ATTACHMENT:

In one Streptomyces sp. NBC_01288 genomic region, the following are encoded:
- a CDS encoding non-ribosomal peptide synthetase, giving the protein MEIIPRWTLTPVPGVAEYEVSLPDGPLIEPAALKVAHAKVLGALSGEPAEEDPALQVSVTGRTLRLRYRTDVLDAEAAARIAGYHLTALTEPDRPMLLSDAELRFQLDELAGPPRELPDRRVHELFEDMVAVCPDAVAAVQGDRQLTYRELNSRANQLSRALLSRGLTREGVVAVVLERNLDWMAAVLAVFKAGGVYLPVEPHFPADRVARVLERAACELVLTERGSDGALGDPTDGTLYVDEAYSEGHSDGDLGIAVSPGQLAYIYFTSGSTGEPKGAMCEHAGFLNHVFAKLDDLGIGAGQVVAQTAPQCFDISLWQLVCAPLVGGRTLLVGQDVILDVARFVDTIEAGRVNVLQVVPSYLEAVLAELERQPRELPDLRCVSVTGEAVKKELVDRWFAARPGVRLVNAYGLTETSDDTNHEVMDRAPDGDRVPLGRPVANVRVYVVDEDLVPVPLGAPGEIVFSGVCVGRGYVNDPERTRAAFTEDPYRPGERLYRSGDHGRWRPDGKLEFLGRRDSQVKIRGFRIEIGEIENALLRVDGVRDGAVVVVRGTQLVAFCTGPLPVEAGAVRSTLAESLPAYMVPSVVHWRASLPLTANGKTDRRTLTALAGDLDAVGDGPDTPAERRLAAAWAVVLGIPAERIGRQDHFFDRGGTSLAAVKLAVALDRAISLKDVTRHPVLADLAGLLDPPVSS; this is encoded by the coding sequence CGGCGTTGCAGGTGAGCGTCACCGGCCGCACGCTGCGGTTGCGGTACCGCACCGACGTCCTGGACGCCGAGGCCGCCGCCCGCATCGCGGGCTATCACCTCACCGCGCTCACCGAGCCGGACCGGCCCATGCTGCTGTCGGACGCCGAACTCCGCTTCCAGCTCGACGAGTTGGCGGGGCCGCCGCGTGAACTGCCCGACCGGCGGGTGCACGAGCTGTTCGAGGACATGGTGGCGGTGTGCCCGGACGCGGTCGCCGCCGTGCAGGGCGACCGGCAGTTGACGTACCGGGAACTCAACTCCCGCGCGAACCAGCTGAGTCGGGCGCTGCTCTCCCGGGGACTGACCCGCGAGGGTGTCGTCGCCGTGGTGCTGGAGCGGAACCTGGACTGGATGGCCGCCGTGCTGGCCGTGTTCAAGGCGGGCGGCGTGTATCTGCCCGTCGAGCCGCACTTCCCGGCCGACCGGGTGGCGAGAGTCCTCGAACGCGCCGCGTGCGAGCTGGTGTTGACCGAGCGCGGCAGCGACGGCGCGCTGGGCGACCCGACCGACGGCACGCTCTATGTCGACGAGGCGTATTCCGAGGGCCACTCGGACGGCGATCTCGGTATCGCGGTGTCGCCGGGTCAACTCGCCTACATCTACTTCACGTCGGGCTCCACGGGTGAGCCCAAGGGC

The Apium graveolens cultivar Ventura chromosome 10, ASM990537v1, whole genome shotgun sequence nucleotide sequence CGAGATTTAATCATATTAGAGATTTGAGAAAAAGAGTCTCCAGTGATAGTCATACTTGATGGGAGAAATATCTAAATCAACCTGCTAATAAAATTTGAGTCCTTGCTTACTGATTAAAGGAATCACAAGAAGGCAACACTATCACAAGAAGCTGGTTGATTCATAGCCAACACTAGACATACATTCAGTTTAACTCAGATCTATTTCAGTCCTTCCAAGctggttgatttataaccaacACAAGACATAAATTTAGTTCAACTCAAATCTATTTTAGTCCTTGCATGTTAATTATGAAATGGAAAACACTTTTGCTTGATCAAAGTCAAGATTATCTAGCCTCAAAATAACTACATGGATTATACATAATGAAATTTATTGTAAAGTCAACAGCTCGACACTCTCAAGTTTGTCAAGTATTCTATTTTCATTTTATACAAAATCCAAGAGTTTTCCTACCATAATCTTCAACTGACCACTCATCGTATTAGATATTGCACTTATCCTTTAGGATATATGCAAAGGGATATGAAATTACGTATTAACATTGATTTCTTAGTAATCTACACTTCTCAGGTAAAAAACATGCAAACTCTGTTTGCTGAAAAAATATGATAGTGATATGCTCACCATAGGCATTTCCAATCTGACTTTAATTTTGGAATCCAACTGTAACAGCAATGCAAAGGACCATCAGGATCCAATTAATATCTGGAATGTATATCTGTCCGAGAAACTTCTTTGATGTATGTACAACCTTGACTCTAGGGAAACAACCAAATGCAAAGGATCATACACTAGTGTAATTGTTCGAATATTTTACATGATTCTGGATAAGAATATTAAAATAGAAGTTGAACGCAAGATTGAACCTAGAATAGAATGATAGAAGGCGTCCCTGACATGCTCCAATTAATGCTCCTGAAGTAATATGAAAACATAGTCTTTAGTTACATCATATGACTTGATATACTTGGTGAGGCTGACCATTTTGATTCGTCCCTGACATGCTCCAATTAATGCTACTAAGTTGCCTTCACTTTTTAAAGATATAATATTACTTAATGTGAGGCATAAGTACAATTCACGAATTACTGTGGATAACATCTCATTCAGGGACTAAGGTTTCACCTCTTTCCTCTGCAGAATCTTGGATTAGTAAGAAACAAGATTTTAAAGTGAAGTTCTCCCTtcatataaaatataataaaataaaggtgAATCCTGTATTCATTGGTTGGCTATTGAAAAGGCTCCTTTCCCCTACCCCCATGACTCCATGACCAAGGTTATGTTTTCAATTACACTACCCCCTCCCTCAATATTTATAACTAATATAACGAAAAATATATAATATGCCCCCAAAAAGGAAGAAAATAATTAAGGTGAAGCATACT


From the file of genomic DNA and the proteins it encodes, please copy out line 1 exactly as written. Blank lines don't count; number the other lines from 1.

In one Streptomyces sp. NBC_01288 genomic region, the following are encoded: